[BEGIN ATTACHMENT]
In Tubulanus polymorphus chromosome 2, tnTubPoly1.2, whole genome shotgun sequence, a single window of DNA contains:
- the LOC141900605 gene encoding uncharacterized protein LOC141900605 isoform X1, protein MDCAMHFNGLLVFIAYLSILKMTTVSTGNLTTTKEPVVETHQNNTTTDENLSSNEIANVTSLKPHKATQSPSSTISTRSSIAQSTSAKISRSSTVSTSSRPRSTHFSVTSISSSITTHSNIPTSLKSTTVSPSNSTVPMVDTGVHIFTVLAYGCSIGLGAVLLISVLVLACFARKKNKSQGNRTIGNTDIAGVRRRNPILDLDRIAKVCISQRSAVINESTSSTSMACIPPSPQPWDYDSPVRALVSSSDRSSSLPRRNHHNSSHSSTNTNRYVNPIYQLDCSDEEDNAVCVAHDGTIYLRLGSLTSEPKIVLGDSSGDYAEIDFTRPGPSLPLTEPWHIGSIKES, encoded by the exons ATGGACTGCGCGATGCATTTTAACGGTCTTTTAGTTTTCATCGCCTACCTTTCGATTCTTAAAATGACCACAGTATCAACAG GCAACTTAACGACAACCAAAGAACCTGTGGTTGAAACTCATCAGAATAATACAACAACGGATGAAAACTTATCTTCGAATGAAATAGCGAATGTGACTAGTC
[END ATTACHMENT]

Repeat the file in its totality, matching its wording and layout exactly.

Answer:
In Tubulanus polymorphus chromosome 2, tnTubPoly1.2, whole genome shotgun sequence, a single window of DNA contains:
- the LOC141900605 gene encoding uncharacterized protein LOC141900605 isoform X1, protein MDCAMHFNGLLVFIAYLSILKMTTVSTGNLTTTKEPVVETHQNNTTTDENLSSNEIANVTSLKPHKATQSPSSTISTRSSIAQSTSAKISRSSTVSTSSRPRSTHFSVTSISSSITTHSNIPTSLKSTTVSPSNSTVPMVDTGVHIFTVLAYGCSIGLGAVLLISVLVLACFARKKNKSQGNRTIGNTDIAGVRRRNPILDLDRIAKVCISQRSAVINESTSSTSMACIPPSPQPWDYDSPVRALVSSSDRSSSLPRRNHHNSSHSSTNTNRYVNPIYQLDCSDEEDNAVCVAHDGTIYLRLGSLTSEPKIVLGDSSGDYAEIDFTRPGPSLPLTEPWHIGSIKES, encoded by the exons ATGGACTGCGCGATGCATTTTAACGGTCTTTTAGTTTTCATCGCCTACCTTTCGATTCTTAAAATGACCACAGTATCAACAG GCAACTTAACGACAACCAAAGAACCTGTGGTTGAAACTCATCAGAATAATACAACAACGGATGAAAACTTATCTTCGAATGAAATAGCGAATGTGACTAGTC